This week’s Torah portion is a double portion, Aharei Mot-Kedoshim, Leviticus 16-20. Occasionally we have to double up on portions in order to finish the reading cycle by Simhat Torah and so this week we are blessed with a reading that is filled with many different ideas.
This being Leviticus there is of course instructions about a sacrifice. It is not any ordinary sacrifice described here but the Yom Kippur scapegoat offering. We are also given detailed instructions about sexual mores. Rather than saying a husband should only have sex with his wife and a wife only with her husband, Leviticus 18 provides a detailed listing enumerating with whom you should not have sex. “Don’t have sex with your sister… Don’t have sex with animals…” (Thank God that was clarified!) “Don’t have sex with your neighbor’s wife…” In biblical parlance the chapter reads, “Do not uncover the nakedness of your sister… Do not lie with your neighbor’s wife…” It is in this chapter that homosexual sex is also explicitly forbidden by the Torah. It should be noted that in all these cases Judaism legislates against actions not feelings. (If you are interested in learning more about these sexual laws and my interpretation of them, listen to this week’s podcast.)
What is most intriguing is that the entire chapter is introduced by the phrase, “You shall not copy the practices of the land of Egypt where you dwelt, or of the land of Canaan to which I am taking you; nor shall you follow their laws. My rules alone shall you observe…” There is a clear and unmistakable sense in these chapters that the Jewish people must be set apart by their observance and in particular their behavior. It is in this context that chapter 19 is introduced. This chapter contains a fabulous collection of ethical laws. “Love your neighbor as yourself!” (Lest one become confused this is of course a different kind of love. Sex and love are not the same. They only become one within the holiness of marriage.) There is also the command, “Love the stranger for you were strangers in the land of Egypt.”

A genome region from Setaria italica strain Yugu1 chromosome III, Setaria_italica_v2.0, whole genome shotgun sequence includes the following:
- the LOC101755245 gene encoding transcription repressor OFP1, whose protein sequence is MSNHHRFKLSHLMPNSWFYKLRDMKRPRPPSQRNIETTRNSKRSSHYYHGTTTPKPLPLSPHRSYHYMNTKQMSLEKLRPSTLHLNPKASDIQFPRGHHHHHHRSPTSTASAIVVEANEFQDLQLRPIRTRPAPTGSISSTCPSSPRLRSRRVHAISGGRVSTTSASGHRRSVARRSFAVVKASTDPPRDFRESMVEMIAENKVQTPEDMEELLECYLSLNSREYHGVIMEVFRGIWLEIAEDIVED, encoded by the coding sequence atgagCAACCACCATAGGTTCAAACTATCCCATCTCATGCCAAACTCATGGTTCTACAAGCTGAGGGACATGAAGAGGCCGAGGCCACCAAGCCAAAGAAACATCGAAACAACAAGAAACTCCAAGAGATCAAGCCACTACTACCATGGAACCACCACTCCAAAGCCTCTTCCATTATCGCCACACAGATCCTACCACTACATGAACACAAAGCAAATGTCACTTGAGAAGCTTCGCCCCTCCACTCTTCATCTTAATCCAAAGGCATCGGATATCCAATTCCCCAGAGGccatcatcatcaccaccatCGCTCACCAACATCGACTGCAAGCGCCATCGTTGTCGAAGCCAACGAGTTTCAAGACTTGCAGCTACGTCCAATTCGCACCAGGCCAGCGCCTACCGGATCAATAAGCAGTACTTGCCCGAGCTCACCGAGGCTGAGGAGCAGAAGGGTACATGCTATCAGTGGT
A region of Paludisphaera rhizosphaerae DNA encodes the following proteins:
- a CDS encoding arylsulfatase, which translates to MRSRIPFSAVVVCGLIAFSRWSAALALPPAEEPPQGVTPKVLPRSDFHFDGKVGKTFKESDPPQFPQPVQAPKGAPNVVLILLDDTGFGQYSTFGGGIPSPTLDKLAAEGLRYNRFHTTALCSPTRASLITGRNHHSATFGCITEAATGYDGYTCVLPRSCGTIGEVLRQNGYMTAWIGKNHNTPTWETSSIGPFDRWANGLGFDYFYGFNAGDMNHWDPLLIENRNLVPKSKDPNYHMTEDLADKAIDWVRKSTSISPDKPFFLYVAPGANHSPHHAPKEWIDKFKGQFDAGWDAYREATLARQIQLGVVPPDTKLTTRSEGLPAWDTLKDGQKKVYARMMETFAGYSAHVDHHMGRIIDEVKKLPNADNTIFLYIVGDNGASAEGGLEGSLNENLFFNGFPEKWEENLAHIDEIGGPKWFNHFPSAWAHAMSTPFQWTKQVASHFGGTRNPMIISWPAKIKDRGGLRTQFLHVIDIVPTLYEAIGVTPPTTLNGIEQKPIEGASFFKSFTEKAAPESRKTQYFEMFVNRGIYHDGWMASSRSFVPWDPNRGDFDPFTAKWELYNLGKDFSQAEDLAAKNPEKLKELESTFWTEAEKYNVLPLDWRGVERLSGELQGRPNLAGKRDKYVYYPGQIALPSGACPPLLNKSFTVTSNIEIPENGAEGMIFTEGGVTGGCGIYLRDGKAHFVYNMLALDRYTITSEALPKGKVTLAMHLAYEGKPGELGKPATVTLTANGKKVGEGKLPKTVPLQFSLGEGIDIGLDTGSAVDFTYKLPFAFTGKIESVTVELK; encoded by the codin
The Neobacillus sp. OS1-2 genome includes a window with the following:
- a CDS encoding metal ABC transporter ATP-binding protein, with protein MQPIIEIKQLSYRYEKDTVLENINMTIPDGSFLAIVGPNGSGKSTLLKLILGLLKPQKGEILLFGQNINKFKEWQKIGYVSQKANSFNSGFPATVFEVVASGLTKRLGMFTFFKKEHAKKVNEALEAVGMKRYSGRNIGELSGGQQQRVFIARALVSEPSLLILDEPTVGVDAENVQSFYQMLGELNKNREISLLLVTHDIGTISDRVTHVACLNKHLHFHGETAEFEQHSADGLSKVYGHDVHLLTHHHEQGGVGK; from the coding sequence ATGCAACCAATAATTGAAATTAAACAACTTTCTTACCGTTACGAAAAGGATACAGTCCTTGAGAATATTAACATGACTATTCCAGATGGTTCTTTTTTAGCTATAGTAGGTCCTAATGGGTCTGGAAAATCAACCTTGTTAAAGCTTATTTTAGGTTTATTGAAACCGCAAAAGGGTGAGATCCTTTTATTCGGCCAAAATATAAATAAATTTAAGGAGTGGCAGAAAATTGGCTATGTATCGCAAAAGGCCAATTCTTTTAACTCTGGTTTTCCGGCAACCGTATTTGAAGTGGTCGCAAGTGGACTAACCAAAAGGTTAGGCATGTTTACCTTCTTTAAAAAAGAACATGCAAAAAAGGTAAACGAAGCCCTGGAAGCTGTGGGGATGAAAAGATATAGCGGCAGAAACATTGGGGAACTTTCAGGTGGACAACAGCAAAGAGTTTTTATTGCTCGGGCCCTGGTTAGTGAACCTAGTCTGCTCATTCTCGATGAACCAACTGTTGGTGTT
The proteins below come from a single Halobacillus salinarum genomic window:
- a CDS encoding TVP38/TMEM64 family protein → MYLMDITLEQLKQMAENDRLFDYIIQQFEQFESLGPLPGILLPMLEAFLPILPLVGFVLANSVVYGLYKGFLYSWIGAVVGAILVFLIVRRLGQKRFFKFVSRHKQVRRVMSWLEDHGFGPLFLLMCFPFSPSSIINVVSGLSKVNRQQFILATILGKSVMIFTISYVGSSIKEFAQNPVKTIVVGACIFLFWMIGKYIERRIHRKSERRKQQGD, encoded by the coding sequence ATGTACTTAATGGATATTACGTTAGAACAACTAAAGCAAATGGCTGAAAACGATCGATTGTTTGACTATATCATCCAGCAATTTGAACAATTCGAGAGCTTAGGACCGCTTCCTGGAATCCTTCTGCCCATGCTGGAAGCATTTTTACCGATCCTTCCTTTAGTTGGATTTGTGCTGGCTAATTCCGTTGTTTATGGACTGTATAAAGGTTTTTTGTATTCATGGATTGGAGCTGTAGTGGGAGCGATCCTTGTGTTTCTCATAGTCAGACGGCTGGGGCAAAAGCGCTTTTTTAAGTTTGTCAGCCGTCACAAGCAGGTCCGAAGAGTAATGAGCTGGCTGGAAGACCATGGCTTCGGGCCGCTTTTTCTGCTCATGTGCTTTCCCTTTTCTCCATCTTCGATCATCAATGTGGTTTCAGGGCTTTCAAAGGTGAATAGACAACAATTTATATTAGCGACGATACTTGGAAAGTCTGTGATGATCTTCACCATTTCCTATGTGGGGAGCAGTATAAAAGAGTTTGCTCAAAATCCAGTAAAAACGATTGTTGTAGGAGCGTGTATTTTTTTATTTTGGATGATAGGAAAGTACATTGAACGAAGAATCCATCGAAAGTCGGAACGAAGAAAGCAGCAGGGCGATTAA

And of pressing note vis-à-vis this week’s news, “You shall not falsify measures of length, weight, or capacity. You shall have an honest balance, honest weights…” (Leviticus 19:35-36) This brings me to my question for tomorrow evening’s Shabbat service. The work week began with reports of the SEC filing charges against Goldman Sachs. Did Goldman knowingly falsify measures? Were their complicated financial instruments rigged to benefit those who were shorting the mortgage markets? Did Paulson’s firm play too active a role in creating these instruments?
Some might be saying to themselves, “I can’t believe he is taking on every controversial issue in one missive!” But such is the nature of Torah. If the Torah is going to speak to our times, we have to allow it to tackle our most pressing problems and dilemmas. Part of the mystery of Torah is the coincidence of its portions with contemporary events. Let Torah speak to today’s issues!
Others might be saying that when it comes to Wall Street and the economy I am simplifying matters. Yet for all the times my friends have tried to explain to me the idea of shorting a stock I still fail to grasp it. I don’t understand how you can bet against anyone. The nature of my work is to always bet for everyone, never against. I always bet on people succeeding, and more importantly doing right.
In these verses about honest weights the Torah seems to be speaking about someone who placed their finger on the scales weighing it in his favor or about somehow who used a weight that was purposely mislabeled. It was not speaking about complicated financial instruments. Or was it? Can the Torah’s laws about honest weights and measures be applied to today’s problems? As Jews should we be guided by a higher law than the laws of the land in which we live? Perhaps what is legal is not always ethical.
I am a simple man when it comes to matters of right and wrong. When it comes to matters of the heart, I am, like everyone else, more complicated. In Hebrew “honest” is rendered from tzedek which can also be translated as “just.” And so when does “complicated” become deceitful, and unjust?
At Shabbat Services we will explore these questions further. There, for at least that brief hour, all of the world’s controversies will be solved. On Shabbat we taste perfection. Shabbat Shalom!